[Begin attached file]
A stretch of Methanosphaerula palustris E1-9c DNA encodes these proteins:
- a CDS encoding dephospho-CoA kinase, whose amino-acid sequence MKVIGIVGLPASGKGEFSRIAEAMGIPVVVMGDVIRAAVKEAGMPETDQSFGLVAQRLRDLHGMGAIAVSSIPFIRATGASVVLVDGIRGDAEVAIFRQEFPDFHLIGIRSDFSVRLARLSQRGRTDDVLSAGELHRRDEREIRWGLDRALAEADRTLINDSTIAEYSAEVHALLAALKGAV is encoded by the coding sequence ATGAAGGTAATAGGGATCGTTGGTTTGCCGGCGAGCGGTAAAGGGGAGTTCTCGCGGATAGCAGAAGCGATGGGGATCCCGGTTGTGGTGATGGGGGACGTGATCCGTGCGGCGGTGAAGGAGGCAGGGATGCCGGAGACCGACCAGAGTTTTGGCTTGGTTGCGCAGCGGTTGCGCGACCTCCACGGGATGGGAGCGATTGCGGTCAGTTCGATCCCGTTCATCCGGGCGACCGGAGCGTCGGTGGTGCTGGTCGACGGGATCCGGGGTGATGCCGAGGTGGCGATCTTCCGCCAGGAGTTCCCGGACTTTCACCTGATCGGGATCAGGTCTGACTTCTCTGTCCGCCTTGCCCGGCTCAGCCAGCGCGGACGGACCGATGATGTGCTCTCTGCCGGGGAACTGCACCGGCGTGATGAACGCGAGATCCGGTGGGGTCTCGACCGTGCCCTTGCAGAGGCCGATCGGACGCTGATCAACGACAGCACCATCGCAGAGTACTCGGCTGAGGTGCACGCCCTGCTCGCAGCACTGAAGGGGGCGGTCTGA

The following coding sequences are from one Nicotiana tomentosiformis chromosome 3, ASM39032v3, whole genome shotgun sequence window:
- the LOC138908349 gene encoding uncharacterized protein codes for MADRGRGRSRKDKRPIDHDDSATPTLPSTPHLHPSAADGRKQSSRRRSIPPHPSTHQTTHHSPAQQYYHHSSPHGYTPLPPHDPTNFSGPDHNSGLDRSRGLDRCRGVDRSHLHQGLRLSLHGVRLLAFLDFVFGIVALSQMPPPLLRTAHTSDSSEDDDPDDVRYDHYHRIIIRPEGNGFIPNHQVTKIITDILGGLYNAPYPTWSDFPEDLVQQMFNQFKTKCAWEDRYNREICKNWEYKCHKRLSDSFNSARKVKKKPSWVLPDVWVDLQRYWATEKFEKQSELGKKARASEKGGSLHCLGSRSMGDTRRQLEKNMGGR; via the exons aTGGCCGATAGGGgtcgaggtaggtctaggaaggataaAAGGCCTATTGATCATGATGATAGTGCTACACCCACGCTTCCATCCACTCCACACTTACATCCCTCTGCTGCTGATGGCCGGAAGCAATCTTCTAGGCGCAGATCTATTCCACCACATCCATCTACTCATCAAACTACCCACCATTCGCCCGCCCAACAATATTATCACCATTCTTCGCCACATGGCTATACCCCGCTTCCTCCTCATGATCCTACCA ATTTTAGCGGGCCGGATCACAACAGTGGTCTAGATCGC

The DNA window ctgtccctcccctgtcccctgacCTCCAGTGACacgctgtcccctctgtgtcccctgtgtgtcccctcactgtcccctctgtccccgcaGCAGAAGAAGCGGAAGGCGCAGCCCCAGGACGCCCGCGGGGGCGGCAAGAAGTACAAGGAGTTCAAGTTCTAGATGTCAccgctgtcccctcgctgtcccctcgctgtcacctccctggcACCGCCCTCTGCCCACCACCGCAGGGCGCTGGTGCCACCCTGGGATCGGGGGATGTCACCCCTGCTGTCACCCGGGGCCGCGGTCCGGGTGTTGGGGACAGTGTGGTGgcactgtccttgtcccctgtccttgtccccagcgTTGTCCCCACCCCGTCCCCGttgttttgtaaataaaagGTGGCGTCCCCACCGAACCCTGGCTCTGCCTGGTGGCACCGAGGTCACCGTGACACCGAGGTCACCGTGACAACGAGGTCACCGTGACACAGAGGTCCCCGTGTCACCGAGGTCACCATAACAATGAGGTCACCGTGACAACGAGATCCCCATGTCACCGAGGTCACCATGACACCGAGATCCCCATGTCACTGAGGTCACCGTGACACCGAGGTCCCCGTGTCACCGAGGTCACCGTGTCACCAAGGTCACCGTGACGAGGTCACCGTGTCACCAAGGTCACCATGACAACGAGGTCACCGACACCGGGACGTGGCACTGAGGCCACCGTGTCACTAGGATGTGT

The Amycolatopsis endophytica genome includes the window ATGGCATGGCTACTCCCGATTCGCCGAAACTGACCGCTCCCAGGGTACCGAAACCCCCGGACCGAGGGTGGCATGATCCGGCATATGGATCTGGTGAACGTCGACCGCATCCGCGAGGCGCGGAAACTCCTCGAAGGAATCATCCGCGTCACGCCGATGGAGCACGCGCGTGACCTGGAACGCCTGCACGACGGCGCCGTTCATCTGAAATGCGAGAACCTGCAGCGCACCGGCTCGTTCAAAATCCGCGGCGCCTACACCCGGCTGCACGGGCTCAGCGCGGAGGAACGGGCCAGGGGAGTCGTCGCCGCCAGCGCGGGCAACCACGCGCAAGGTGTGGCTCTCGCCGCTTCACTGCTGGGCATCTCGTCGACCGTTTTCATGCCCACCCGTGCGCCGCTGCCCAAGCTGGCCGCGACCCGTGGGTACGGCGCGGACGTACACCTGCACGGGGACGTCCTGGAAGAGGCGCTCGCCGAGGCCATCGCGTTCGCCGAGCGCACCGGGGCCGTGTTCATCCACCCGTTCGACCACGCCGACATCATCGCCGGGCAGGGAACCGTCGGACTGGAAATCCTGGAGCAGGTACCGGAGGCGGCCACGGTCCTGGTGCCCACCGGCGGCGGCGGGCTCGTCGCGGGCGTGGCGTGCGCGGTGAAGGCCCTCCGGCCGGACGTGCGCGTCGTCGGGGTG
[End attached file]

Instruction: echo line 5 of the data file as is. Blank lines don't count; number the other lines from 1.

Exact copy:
The DNA window ctgtccctcccctgtcccctgacCTCCAGTGACacgctgtcccctctgtgtcccctgtgtgtcccctcactgtcccctctgtccccgcaGCAGAAGAAGCGGAAGGCGCAGCCCCAGGACGCCCGCGGGGGCGGCAAGAAGTACAAGGAGTTCAAGTTCTAGATGTCAccgctgtcccctcgctgtcccctcgctgtcacctccctggcACCGCCCTCTGCCCACCACCGCAGGGCGCTGGTGCCACCCTGGGATCGGGGGATGTCACCCCTGCTGTCACCCGGGGCCGCGGTCCGGGTGTTGGGGACAGTGTGGTGgcactgtccttgtcccctgtccttgtccccagcgTTGTCCCCACCCCGTCCCCGttgttttgtaaataaaagGTGGCGTCCCCACCGAACCCTGGCTCTGCCTGGTGGCACCGAGGTCACCGTGACACCGAGGTCACCGTGACAACGAGGTCACCGTGACACAGAGGTCCCCGTGTCACCGAGGTCACCATAACAATGAGGTCACCGTGACAACGAGATCCCCATGTCACCGAGGTCACCATGACACCGAGATCCCCATGTCACTGAGGTCACCGTGACACCGAGGTCCCCGTGTCACCGAGGTCACCGTGTCACCAAGGTCACCGTGACGAGGTCACCGTGTCACCAAGGTCACCATGACAACGAGGTCACCGACACCGGGACGTGGCACTGAGGCCACCGTGTCACTAGGATGTGT